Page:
tourism," yet, "for reasons ranging from
ineffective law enforcement, lack of resources, corruption,
and generally immature legal systems, sex tourists often
escape prosecution in the host countries." H.R. Rep. No.
107-525, at 2-3 (2002). Travelers seek out children to
sexually abuse in a shifting subset of countries where they
anticipate lax law enforcement: "As child protection
laws, mechanisms and prevention efforts are strengthened by
States, civil society and the tourism industry in some
countries, neighboring countries become obvious alternative
destinations for travelling sex offenders." 2012 U.N.
Report at 5. Affected countries often "reach out to the
United States for help," and "some even blame the
United States for the problem, arguing that many of the sex
tourists are American." H.R. Rep. No. 107-525, at 3. For
this reason, people around the world have historically looked
to the United States to take responsibility to put an end to
sex offenders' abuse of children overseas. Id.
proposed the Sex Tourism Prohibition Improvement Act of 2002
to address "this growing problem." Id. The
House Judiciary Committee reported on the proposed bill and
recommended it for passage just six days after the Senate
consented to the ratification of the Optional Protocol.
Id. at 1. Renamed the PROTECT Act, the bill was
signed into law a year later. Pub. L. No. 108-21, 117 Stat.
650 (2003); see generally United States v.
Bollinger, 798 F.3d 201, 208 (4th Cir. 2015). The
PROTECT Act amended an existing, narrower federal criminal
bar against travel undertaken with the intent to
commit illicit sexual conduct. See 18 U.S.C. §
2423(b) (2000). In light of experience showing that it was
difficult to prove that travel was undertaken with the
requisite intent, the new statute included a provision
reaching sex crimes committed by U.S. citizens abroad without
regard for the initial purpose of the international travel.
See H.R. Rep. 107-525, at 3; 148 Cong. Rec. H3885
(daily ed. June 25, 2002) (statement of Rep. Sensenbrenner,
of the PROTECT Act did not eliminate misgivings about the
adequacy of the United States' implementation of the
Protocol. The United Nations, for instance, repeatedly
expressed its "concern" that the United States'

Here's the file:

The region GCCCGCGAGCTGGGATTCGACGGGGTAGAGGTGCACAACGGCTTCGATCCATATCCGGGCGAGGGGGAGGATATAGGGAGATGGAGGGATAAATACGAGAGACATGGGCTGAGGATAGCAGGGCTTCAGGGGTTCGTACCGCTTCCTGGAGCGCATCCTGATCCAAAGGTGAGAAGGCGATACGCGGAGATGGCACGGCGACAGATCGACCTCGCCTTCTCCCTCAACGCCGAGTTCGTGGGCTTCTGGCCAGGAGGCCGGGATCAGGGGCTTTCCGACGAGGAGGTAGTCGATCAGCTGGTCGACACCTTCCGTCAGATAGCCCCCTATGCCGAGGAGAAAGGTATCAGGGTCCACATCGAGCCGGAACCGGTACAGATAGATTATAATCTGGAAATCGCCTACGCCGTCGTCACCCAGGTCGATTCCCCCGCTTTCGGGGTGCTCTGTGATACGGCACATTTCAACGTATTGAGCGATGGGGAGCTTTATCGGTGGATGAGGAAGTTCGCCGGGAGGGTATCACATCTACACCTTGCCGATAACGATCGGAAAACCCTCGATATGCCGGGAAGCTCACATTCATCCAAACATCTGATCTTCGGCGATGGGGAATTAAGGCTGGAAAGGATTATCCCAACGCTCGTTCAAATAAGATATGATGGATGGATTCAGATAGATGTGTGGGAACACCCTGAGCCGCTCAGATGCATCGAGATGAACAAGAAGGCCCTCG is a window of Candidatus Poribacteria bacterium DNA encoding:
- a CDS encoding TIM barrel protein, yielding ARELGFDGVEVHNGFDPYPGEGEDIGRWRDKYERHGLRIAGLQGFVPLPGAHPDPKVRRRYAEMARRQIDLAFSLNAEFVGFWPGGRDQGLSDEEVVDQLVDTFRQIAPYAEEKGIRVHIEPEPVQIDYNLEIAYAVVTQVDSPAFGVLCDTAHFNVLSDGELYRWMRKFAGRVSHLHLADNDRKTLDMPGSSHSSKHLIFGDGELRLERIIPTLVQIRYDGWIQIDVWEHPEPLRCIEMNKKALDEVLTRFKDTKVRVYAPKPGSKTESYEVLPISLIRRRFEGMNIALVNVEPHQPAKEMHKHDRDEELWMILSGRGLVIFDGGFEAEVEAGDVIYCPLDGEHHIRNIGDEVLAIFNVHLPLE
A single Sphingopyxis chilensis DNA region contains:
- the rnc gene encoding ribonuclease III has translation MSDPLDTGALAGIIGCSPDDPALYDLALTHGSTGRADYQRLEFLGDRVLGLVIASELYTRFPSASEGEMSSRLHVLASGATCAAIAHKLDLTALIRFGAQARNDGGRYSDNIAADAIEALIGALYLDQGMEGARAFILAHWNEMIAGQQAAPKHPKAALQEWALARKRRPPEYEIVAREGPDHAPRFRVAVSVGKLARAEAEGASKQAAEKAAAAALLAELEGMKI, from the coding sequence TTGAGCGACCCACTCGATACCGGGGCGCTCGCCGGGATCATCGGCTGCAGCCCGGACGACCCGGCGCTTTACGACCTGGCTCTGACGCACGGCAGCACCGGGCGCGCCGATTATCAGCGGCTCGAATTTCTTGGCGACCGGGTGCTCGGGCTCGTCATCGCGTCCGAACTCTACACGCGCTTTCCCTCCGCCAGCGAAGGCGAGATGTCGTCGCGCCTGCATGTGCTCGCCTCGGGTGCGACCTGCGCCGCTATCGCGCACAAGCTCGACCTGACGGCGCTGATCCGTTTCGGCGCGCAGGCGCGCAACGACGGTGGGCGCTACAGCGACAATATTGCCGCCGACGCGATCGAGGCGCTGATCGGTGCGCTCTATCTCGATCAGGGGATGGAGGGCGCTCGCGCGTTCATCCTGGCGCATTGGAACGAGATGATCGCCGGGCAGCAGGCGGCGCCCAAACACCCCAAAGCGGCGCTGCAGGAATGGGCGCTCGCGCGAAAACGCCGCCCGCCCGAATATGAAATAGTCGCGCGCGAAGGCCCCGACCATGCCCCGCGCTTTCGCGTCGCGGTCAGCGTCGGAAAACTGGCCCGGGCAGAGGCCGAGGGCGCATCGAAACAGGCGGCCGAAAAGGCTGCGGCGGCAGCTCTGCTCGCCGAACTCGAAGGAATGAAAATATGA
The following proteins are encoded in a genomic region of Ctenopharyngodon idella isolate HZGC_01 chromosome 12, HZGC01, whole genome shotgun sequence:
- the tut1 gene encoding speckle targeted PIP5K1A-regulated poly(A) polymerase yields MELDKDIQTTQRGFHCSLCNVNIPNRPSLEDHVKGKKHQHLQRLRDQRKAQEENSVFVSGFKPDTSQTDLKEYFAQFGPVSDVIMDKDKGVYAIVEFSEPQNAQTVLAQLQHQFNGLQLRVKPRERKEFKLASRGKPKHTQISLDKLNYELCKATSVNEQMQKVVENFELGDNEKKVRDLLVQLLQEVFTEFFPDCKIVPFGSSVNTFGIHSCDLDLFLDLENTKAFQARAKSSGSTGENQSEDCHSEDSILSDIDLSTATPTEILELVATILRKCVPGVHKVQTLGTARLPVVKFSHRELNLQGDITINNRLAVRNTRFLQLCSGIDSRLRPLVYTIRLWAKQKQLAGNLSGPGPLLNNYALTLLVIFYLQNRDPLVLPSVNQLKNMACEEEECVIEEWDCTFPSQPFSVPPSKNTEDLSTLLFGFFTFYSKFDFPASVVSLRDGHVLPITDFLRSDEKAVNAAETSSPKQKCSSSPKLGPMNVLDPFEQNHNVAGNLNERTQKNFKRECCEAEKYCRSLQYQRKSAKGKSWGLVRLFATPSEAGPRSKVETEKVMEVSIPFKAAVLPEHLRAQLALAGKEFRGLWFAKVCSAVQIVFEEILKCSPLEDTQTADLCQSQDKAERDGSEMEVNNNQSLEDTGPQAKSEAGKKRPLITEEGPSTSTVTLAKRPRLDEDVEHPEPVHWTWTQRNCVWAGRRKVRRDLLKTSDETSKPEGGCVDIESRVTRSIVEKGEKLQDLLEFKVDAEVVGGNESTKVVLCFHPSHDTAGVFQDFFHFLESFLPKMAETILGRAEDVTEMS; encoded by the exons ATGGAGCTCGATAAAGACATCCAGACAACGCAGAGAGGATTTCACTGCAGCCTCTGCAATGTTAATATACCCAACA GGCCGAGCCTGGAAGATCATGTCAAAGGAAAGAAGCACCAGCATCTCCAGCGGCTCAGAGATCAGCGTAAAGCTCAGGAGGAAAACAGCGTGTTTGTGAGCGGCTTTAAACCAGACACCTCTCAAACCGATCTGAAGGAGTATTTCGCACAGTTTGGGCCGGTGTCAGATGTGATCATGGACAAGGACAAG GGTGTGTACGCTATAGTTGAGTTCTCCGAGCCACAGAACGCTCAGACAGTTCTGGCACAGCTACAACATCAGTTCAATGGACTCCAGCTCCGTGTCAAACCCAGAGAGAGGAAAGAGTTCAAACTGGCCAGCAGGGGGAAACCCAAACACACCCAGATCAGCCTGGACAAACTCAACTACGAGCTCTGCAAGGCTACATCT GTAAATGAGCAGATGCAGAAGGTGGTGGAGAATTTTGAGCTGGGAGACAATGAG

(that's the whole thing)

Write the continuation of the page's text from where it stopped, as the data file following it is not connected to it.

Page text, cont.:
extraterritorial jurisdiction "did not reach all
offenses covered by the Optional Protocol" and urged the
United States to "establish its jurisdiction in all
cases listed under article 4 of the Optional Protocol,"
which calls on parties to assume jurisdiction over their
nationals for all article 3, paragraph 1 offenses (which, as
noted above, include sexual exploitation and child
pornography). Comm. on the Rights of the Child,
Concluding Observations on the Second Periodic Report of
the United States of America Submitted Under Article 12 of
the Optional Protocol to the Convention on the Sale of
Children, Child Prostitution and Child Pornography,
¶¶ 39-40, U.N. Doc. CRC/C/OPSC/USA/CO/2 (July 2,
2013) (2013 Concluding Observations); Comm. on the Rights of
the Child, Consideration of Reports Submitted by States
Parties Under Article 12, Paragraph 1, of the Optional
Protocol to the Convention on the Rights of the Child on the
Sale of Children, Child Prostitution and Child
Pornography, ¶¶ 35-36, U.N. Doc.
CRC/C/OPSC/USA/CO/1 (June 25, 2008) (2008 Consideration of
Reports). U.S. courts also expressed concern that the PROTECT
Act's prohibition on "travel[ing] in foreign
commerce and engag[ing] in any illicit sexual
conduct," 18 U.S.C. § 2423(c) (2006), might not
reach U.S. citizens who had settled abroad. See,
e.g., United States v. Schmidt, 845 F.3d 153,
156-58 (4th Cir. 2017); United States v. Jackson,
480 F.3d 1014, 1022-1024 (9th Cir. 2007).
it had become apparent that "known child-sex offenders
[were] traveling internationally." International
Megan's Law to Prevent Child Exploitation and Other
Sexual Crimes Through Advanced Notification of Traveling Sex
Offenders, Pub. L. No. 114-119, § 2(4), 130 Stat. 15, 15
(2016) (International Megan's Law). Before 2016, the
federal Sex Offender Registration and Notification Act
(SORNA), 42 U.S.C. § 16901 et seq., did not
require sex offenders to update their location information in
the sex offender registry system when they traveled or moved
abroad, and sex offenders took advantage of that loophole by
relocating to foreign countries without giving notice to
federal authorities. See, e.g., Nichols v.
United States, 136 S.Ct. 1113, 1118 (2016); United
States v. Lunsford, 725 F.3d 859, 861-62 (8th Cir.
2013). Offenders gravitated to certain developing countries,
such as the Philippines, which were known to have
"significant problems with sex tourism." H.R. Rep.
No. 107-525, at 3.
responded to these concerns by amending section 2423(c) in
2013 to reach illicit sexual conduct by U.S. citizens and
permanent residents who "reside, either temporarily or
permanently, in a foreign country." Violence Against
Women Reauthorization Act of 2013, Pub. L. No. 113-4, Title
XII, § 1211(b), 127 Stat. 54, 142 (2013). And, in May
2015, Congress added "production of child
pornography" to the definition of "illicit sexual
conduct" in section 2423(f). Justice for Victims of
Trafficking Act of 2015, Pub. L. No. 114-22, Title I, §
111(a)(3), 129 Stat. 227, 240 (2015).
relevant part, the PROTECT Act now reads:
(c) Engaging in illicit sexual conduct in foreign places.-Any
United States citizen or alien admitted for permanent
residence who . . . resides, either temporarily or
permanently, in a foreign country, and engages in any illicit
sexual conduct with another person shall be ...